Molecular approaches to prevention and detection of epithelial ovarian cancer.
More than 90% of epithelial ovarian cancers arise from single cells. Malignant transformation can be associated with a number of molecular alterations including upregulation of tyrosine kinases and phosphatases, physiologic activation o ras, mutation of p53, amplification of myc, and increased activity of matrix metalloproteinases 2 and 9. Proliferation of transformed epithelial cells can be enhanced through the persistence of autocrine growth stimulation by TGF-alpha, loss of autocrine growth inhibition by TGF-beta, as well as paracrine growth stimulation by macrophage derived cytokines and OCAF, a novel lyso-phospholipid. Ascites tumor cells retain responsiveness to growth inhibition by TGF-beta which induces apoptosis in malignant ovarian epithelial cells, but not in normal ovarian surface epithelium. Proliferation of surface epithelial cells following ovulation may contribute to the pathogenesis of ovarian cancer. Use of oral contraceptives that suppress ovulation has been associated with reduced risk of ovarian cancer in later life. Retinoids also deserve further evaluation for chemoprevention. Treatment with fenretinide was associated with decreased incidence of ovarian cancer. Additive or synergistic inhibition of ovarian tumor cell proliferation has been observed with TGF-beta in combination with all-trans-retinoic acid. Early detection of ovarian cancer could improve survival. Transvaginal sonography (TVS) and serum markers such as CA-125 have been evaluated in multiple clinical trials. The former lacks adequate specificity, whereas the latter is not sufficiently sensitive. Use of multiple serum markers can improve sensitivity. A combination of CA-125, M-CSF and OVX-1 has detected > 95% of Stage I ovarian cancers. If similar results are obtained with different data sets, multiple serum markers could be used to trigger the performance of TVS, providing a potentially cost effective screening strategy. Prospective trials will be required to demonstrate that screening for early stage ovarian actually impacts on survival.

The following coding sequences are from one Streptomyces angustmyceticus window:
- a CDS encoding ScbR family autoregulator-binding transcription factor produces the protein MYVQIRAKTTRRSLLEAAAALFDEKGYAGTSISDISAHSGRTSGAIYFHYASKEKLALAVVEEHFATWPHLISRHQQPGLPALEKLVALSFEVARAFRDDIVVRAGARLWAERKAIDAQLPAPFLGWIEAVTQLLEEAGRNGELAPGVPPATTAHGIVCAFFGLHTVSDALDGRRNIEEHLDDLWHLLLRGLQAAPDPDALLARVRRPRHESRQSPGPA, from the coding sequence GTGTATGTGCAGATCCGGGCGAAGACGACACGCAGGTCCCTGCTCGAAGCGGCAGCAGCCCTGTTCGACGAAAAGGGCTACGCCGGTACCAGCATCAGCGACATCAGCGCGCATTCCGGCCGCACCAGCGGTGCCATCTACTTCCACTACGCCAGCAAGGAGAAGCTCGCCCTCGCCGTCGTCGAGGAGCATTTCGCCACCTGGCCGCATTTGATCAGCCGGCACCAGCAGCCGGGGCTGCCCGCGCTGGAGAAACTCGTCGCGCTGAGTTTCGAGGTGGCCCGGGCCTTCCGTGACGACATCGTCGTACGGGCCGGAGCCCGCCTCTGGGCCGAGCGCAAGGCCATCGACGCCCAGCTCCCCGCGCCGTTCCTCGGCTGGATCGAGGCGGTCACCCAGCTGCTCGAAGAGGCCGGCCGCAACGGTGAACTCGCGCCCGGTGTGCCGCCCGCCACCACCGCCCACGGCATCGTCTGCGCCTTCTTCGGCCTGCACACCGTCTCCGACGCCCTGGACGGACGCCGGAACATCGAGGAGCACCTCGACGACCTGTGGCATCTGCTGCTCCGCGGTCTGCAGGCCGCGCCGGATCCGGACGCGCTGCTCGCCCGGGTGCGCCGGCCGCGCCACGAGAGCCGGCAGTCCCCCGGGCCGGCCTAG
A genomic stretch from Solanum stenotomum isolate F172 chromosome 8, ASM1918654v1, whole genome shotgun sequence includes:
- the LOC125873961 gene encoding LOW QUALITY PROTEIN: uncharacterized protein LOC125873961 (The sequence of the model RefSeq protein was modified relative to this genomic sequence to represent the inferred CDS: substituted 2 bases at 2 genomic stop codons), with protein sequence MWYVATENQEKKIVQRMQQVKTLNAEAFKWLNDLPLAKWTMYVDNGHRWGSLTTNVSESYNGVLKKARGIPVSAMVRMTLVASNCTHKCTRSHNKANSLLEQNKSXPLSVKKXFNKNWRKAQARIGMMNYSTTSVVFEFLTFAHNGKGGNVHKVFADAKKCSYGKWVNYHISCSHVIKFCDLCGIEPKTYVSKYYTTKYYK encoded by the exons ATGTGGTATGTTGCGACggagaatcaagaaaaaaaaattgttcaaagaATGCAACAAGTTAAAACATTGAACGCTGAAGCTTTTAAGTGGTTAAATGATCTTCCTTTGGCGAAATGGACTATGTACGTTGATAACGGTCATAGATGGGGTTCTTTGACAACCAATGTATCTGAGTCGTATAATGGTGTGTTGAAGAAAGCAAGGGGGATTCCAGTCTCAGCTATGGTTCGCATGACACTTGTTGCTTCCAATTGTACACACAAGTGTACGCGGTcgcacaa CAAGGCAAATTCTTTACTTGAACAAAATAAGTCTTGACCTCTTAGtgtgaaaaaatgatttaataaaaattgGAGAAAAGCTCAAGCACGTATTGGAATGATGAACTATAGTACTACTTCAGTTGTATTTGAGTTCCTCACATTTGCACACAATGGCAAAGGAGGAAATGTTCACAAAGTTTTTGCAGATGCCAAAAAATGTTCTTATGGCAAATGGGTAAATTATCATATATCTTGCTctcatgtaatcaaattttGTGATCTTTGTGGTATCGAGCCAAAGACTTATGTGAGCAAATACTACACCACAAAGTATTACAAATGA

Bast, RC; Boyer, CM; Xu, FJ; Wiener, J; Dabel, R; Woolas, R; Jacobs, I; Berchuck, A
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